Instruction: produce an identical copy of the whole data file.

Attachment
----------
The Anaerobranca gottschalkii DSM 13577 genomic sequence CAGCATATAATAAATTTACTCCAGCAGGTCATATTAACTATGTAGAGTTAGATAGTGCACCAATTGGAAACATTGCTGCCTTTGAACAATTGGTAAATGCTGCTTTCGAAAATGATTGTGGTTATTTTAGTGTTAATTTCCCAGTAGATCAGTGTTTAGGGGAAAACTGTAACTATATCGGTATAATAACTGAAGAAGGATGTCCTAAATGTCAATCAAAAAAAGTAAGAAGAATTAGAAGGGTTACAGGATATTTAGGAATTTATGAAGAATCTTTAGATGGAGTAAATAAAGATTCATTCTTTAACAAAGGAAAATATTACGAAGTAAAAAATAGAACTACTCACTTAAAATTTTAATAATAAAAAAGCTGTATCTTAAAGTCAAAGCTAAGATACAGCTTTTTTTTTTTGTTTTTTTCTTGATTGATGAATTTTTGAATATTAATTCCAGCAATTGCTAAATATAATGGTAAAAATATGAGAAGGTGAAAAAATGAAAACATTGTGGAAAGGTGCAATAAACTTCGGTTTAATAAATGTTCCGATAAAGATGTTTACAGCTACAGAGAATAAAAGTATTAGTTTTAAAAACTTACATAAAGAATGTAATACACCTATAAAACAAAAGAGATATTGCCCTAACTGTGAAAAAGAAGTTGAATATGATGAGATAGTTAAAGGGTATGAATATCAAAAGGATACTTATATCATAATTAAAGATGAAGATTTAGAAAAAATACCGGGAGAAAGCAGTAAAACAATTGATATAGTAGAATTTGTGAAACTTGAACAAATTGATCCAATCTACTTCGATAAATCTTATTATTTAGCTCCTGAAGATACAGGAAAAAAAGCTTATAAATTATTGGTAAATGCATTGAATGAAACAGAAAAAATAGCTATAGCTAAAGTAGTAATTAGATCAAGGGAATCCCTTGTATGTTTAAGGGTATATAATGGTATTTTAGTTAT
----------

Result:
The Anaerobranca gottschalkii DSM 13577 genomic sequence CAGCATATAATAAATTTACTCCAGCAGGTCATATTAACTATGTAGAGTTAGATAGTGCACCAATTGGAAACATTGCTGCCTTTGAACAATTGGTAAATGCTGCTTTCGAAAATGATTGTGGTTATTTTAGTGTTAATTTCCCAGTAGATCAGTGTTTAGGGGAAAACTGTAACTATATCGGTATAATAACTGAAGAAGGATGTCCTAAATGTCAATCAAAAAAAGTAAGAAGAATTAGAAGGGTTACAGGATATTTAGGAATTTATGAAGAATCTTTAGATGGAGTAAATAAAGATTCATTCTTTAACAAAGGAAAATATTACGAAGTAAAAAATAGAACTACTCACTTAAAATTTTAATAATAAAAAAGCTGTATCTTAAAGTCAAAGCTAAGATACAGCTTTTTTTTTTTGTTTTTTTCTTGATTGATGAATTTTTGAATATTAATTCCAGCAATTGCTAAATATAATGGTAAAAATATGAGAAGGTGAAAAAATGAAAACATTGTGGAAAGGTGCAATAAACTTCGGTTTAATAAATGTTCCGATAAAGATGTTTACAGCTACAGAGAATAAAAGTATTAGTTTTAAAAACTTACATAAAGAATGTAATACACCTATAAAACAAAAGAGATATTGCCCTAACTGTGAAAAAGAAGTTGAATATGATGAGATAGTTAAAGGGTATGAATATCAAAAGGATACTTATATCATAATTAAAGATGAAGATTTAGAAAAAATACCGGGAGAAAGCAGTAAAACAATTGATATAGTAGAATTTGTGAAACTTGAACAAATTGATCCAATCTACTTCGATAAATCTTATTATTTAGCTCCTGAAGATACAGGAAAAAAAGCTTATAAATTATTGGTAAATGCATTGAATGAAACAGAAAAAATAGCTATAGCTAAAGTAGTAATTAGATCAAGGGAATCCCTTGTATGTTTAAGGGTATATAATGGTATTTTAGTTAT